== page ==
Why Social Sharing is the Best Way to Train Your Reps
When I was just a young buck, a junior McKinsey consultant, I had a conversation with Lowell Bryan that changed the way I think about enabling a sales team with insights.
Lowell was and is a McKinsey legend, famous for his big, sprawling, game-changing ideas. (He wrote a book called “Race for the World.” It’s hard to get much bigger than that.)
The amazing thing about Lowell is that not only were his ideas big, they were almost always right. (We used to joke that Lowell only had two kinds of ideas—the ones that were true and the ones that would take another ten years to become true.)
The day that I was chatting with him, Lowell was writing a big new article for McKinsey Quarterly. I told him that I thought our clients would be excited to read it.
“I’m not writing it for them,” he said.
Huh? Did I hear that right?
“Lowell, who are you writing for if not for clients?” I asked earnestly.
“I’m writing for my colleagues, the other McKinsey partners.”
“Isn’t that a lot of work? You’ve got all sorts of ways to reach McKinsey partners. Why don’t you write an email? Or speak at internal conferences?”
“Because my colleagues only pay attention to what I say when they know their clients are going to ask them about it.”
The Fruitless Search for Sales Insights
Take a look at Sirius Decisions’ list of top Sales issues for 2014:
1) Rep ability to connect offerings to business issues (71%)
2) Reps spend too much time on non-selling activities (65%)
3) Inability to manage today’s more educated buyer (35%)
4) Lack of useful/relevant content from marketing (32%)
5) Reps lack the necessary selling skills (29%)
6) Reps lack the required knowledge (24%)
What’s striking about this list is that most or all of these issues come down to the inability of reps deliver insights to their customers. Either the reps don’t have the insights (1, 3, 4, 5, 6) or they spend too much time looking for them (2).
The irony is that sales organizations try like hell to drill sales knowledge and insights into the heads of their reps. They build sales portals and stock them with collateral. They send email newsletters.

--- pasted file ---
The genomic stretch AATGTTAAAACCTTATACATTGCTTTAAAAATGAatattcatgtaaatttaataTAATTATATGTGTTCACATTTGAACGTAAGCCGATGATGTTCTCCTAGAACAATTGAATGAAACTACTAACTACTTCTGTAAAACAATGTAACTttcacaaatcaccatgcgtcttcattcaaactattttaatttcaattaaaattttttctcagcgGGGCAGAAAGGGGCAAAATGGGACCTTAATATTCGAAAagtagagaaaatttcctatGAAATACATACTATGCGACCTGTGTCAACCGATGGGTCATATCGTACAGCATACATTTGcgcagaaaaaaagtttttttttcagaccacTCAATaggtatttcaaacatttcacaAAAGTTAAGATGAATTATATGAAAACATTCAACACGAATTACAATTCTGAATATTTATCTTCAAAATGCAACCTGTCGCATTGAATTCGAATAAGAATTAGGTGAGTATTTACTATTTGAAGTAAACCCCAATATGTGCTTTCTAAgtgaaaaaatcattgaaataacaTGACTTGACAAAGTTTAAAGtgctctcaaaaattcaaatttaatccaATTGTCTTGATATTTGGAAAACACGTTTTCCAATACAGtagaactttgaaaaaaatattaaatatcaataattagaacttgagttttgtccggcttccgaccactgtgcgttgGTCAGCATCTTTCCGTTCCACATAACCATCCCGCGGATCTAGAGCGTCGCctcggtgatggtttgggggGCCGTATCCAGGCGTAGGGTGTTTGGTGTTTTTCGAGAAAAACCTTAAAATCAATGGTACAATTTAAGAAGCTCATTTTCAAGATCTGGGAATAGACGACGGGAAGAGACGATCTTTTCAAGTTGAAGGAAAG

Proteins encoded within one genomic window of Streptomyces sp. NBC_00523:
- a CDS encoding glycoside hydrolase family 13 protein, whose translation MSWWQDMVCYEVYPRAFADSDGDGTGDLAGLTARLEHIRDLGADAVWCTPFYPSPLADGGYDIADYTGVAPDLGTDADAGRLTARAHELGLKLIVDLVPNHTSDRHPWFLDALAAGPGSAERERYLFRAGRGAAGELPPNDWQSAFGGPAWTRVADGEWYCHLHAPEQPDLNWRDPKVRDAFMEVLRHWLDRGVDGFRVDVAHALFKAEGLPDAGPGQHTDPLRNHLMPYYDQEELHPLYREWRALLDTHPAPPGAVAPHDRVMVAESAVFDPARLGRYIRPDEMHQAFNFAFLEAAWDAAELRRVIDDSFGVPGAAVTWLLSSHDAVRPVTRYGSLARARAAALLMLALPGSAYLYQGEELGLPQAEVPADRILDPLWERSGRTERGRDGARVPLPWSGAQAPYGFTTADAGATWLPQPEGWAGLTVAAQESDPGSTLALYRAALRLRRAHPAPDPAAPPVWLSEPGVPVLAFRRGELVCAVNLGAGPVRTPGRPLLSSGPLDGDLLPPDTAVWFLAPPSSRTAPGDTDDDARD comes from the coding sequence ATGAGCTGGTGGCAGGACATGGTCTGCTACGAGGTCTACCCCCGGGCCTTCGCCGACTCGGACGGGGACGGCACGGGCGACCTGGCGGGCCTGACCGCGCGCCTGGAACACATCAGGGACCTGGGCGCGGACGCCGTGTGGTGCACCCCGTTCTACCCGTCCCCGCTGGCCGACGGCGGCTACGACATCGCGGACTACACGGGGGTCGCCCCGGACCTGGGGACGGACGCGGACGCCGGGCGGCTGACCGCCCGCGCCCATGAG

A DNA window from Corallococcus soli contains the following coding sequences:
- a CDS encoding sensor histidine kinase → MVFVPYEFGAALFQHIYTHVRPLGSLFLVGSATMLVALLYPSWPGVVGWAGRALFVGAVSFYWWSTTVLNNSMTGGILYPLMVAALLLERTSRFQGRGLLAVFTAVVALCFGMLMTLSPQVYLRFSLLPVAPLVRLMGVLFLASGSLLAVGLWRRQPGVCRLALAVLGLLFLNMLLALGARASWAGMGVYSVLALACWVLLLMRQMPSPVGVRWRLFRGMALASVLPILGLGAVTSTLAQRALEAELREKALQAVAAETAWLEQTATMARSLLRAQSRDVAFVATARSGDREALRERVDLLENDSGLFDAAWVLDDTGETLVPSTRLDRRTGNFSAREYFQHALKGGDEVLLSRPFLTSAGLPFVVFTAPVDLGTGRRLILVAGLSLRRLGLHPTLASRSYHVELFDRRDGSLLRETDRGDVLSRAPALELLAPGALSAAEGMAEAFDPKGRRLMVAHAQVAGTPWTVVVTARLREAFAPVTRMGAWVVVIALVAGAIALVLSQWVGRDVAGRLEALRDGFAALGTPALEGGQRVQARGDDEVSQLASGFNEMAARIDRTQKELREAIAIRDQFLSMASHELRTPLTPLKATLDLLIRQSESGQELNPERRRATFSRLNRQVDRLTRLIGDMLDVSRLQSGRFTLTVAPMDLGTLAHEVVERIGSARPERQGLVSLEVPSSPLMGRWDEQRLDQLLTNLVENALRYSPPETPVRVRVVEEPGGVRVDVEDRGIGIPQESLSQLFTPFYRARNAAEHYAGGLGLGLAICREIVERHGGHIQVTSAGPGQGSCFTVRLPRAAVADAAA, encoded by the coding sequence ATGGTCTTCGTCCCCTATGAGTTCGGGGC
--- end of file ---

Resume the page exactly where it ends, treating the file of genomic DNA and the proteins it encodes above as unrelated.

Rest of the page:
The effort is there, but the insights aren’t getting through. Why not?
Sales reps don’t bother to read the content sent their way. The reps will probably tell you that they’re too busy calling on customers, or that they can’t find the content, or that it isn’t worth their time.
I have a different explanation.
Absorbing and integrating new insights is hard. It’s almost impossible in a vacuum. The problem with traditional sales portals and internal trainings is that they lack customer context. There’s no dialogue with an interested and engaged buyer.
Live dialogue with real customers is what makes insights come alive. The pull from the marketplace. Rubber meeting the road. That’s when a rep finds out whether an insight really has legs, whether it resonates. It forces a rep to think on her feet, and integrate new ideas into her patter.
Without that pull from the marketplace, absorbing new insights is like eating your vegetables. You know it’s good for you, but you don’t really do it unless you’re forced to.
Social Sharing as Sales Enablement
Which brings us back to my conversation with Lowell.
What Lowell recognized—what he was telling a younger version of me back in the day—is that the best way to get your own team to think about new insights is to take those insights straight to their customers.
That’s why I love social sharing.
With a tool like PeopleLinx, salespeople are alerted when there’s new content to share on social media. But it’s not like a traditional sales portal, where the sales rep is the consumer. In social sharing, the sales rep is invited to participate in an act of social sharing directly with buyers.
That makes it a whole lot more interesting to the reps. To quote Lowell, they read it because they know their customers may ask them about it.
There are a lot of “employee advocacy” tools on the market today that facilitate employee re-sharing of company content. I’m not wild about those tools, because employees in most job functions are just sharing for the sake of sharing. They don’t have any reason to read or think about the content they’re sharing. They’re just a pass-through, lending their personal social real estate to corporate marketing.
When you’re talking about Sales (and other customer- or client-facing roles), the dynamic is very different.
The Sirius Decisions data shows that the ability to deliver insight to customers is one of the most important skills—the most important skill, I would argue—that a sales rep brings to the marketplace. Curated social sharing allows sales reps to deliver those insights, because they will share the content with clients, which gives them a context to read it and think about it themselves. That leads to better conversations with their customers when they talk on the phone and when they meet face-to-face.
This isn’t just theory. It’s borne out by our own experience at PeopleLinx.
Since we launched our social sharing capability, PeopleLinx has received tons feedback from sales reps letting us know how much they like PeopleLinx’s tool. For all the reps who like the sharing aspect, an equal number tell us they get a lot out of reading the articles themselves.
In other words, Lowell was right.
It only took me 15 years to see it.